The 2020 Census revealed much about how the United States population has changed over the last 10 years. The timing of the census happened to coincide with the COVID-19 pandemic, which has had far-reaching effects on how Americans live and work. The pandemic continues to impact housing, employment, and living arrangements for the U.S. population. That has us wondering: how might the findings of the 2020 Census change in 2021?
Let's have a look at some of the biggest trends uncovered by the 2020 Census and explore how they may have continued to change moving into 2021.
People Leaving California and New York
New York City remains the country's largest city by population, with 8.8 million residents. Yet, the 2020 Census revealed that more than 1.4 million people moved away from the city since 2010. There is some evidence that the rate of exodus is increasing with an extra 126,000 residents moving away between 2019 and 2020.
Those leaving cite rising taxes, high cost of living, and poor job growth as primary reasons. The threat of COVID-19 and more flexible work arrangements continue to stimulate migration from NYC. So far this year, more than 100,000 people have filed change of address forms indicating they are leaving the city. That is more than twice the usual amount, according to ABC 7.
Similar factors are leading folks to leave the city of Los Angeles and the state of California as a whole. As a result of the 2020 Census, California lost a seat in Congress for the first time in its history.
California’s 2020 population came in at 39,538,223. That’s an increase of about 2.3 million people from a decade ago, representing a 6.1% increase. That rate of growth ranked California 24th among other states growth—households leaving the state kept the rate of growth low.
Signs point to further reductions in California's population in 2021 and beyond. The state reported the population dropped in 2020 by 0.46%, or 182,083 people. Lower rates of immigration and births contributed to the decline in population. Combined with COVID-related moves and flexible working arrangements, California's population will likely continue to decline.
Employees Working from Home
The 2020 Census found that U.S. metro increased in population by 9% over the last 10 years. That resulted in 86% of the population living in a metro area, a 1% increase from 2010. A total of 312 out of the 384 designated metro areas grew in population from 2010 and 2020.
The coronavirus pandemic has changed the way Americans work. More and more employees are working from home. This is possible thanks to video conferencing and other online technology. A growing number of workers find themselves able to work remotely, even after vaccines have made it safer to return to the office. This means folks can live anywhere they want without worrying about commuting.
This flexibility is leading many people to move to areas of the country with a lower cost of living. Most people moving out of cities are heading to suburbs and surrounding counties. Many others are moving to smaller towns and cities around the country.
The Surge in Real Estate Investing
With more people on the move, 2020 and 2021 have seen one of the hottest housing markets in recent memory. Strong demand, but low inventories, have led to rising prices in many markets. Home prices rose more than 10% year-over-year in 46 of the top 50 metros, according to Zillow economists.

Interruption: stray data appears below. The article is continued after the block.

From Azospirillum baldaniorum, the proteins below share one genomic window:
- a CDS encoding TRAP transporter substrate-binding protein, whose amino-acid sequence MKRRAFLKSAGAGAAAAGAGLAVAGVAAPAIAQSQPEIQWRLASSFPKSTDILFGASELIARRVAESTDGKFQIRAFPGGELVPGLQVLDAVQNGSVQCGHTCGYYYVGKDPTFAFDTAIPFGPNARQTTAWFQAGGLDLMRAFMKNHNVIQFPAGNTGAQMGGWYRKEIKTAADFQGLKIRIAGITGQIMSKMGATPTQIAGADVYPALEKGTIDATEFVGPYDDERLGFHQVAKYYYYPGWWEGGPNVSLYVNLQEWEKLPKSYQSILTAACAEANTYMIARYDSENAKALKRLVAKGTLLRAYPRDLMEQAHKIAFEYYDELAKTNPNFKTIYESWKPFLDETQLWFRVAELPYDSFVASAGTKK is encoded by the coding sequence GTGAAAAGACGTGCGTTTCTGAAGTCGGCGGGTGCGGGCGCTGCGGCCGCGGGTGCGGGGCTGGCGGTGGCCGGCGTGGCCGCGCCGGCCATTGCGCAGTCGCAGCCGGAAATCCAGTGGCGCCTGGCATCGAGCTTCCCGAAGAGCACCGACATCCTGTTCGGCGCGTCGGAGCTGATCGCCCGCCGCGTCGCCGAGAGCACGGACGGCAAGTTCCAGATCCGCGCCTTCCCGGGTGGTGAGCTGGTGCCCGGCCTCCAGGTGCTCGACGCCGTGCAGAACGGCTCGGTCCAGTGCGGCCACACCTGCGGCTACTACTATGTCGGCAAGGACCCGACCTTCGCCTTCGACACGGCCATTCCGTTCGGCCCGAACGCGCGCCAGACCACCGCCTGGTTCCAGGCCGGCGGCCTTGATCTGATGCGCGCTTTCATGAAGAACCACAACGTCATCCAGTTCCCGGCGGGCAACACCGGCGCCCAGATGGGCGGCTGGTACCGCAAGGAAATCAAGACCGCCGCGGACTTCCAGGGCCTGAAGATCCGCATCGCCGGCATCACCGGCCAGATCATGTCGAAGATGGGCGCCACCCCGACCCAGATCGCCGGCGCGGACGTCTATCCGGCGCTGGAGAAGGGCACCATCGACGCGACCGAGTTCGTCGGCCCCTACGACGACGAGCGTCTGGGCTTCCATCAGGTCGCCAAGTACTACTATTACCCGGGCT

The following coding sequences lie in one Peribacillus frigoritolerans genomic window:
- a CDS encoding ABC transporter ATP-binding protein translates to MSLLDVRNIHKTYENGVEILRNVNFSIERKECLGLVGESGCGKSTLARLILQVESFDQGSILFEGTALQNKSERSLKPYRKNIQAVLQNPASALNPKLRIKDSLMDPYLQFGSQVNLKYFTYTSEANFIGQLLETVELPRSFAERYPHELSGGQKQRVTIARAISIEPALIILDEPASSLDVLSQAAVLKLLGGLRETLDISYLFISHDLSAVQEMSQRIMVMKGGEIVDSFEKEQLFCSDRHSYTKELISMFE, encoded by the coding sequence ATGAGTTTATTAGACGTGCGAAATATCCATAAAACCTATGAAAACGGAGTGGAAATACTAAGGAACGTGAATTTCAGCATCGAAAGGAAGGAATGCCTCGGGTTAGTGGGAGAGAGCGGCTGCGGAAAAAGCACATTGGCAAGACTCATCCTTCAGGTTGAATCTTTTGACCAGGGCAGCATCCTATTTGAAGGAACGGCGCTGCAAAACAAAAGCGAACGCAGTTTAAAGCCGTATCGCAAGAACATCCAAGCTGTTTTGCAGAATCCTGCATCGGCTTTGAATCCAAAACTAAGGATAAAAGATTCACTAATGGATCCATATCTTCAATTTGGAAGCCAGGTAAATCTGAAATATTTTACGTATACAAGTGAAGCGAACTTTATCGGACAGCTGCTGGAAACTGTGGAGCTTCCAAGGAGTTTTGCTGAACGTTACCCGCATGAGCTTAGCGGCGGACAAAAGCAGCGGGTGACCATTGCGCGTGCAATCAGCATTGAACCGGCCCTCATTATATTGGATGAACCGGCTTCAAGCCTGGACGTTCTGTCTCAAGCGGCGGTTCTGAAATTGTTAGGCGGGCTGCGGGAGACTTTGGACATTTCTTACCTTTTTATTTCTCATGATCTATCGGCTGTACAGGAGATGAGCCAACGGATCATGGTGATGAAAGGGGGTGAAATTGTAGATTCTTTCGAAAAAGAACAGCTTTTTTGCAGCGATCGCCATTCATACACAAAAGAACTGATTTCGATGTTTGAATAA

Another factor leading to inflated real estate prices is the activity of major Wall Street investment firms, like Blackstone spin off Invitation Homes. Such firms have invested billions to buy single family homes in key residential markets across the country. These firms have increased competition for would be homebuyers as they provide sellers with reliable cash offers. Institutional investors look to buy homes in areas with rising populations. There, they can look forward to commanding strong rents for years to come.
High home prices may discourage some potential homebuyers and keep them renting instead. It may also encourage people to move to places with more affordable housing in 2021 and beyond.
Building More Housing
The number of housing units in the United States increased 6.7% from 2010 to 2020. That is a total of more than 140 million homes. Texas added the most units over the decade, a total of 1.6 million homes. West Virginia and Puerto Rico were the only two areas that lost housing units.
Despite the increase in housing units, there is still not enough to meet demand — leading to the high prices discussed before. The increase in housing units has been confined to metro areas. Rural areas have lost housing units. Demand for more affordable housing is strong, but construction of new homes is increasing slowly. This is due to the increasing cost of materials, as well as challenges in securing labor for construction. Additionally, suitable land sites in desirable areas is getting harder to come by.
So far this year, the number of housing permits, starts, and completions are outpacing last year. This might not drastically reduce prices or cause any sudden changes to migration patterns. But it may create more opportunities for some Americans to move — meaning it's a great time to get your real estate license.
America Is Always Changing
While the government is still parsing through the results of the 2020 census, the results have painted a basic picture of the country. People continued to move out of major population centers like New York and Los Angeles. Many employees continued to work from home and moved to areas they could not live before when they were commuting. Home prices surged, with investment capital buying much of the housing stock. New housing stock is slow coming, but more is on the way.
Every census is a snapshot in time, and these results were a perfect glimpse at the mess that was 2020. But they also provide valuable insights about how people are living, working, and moving in 2021.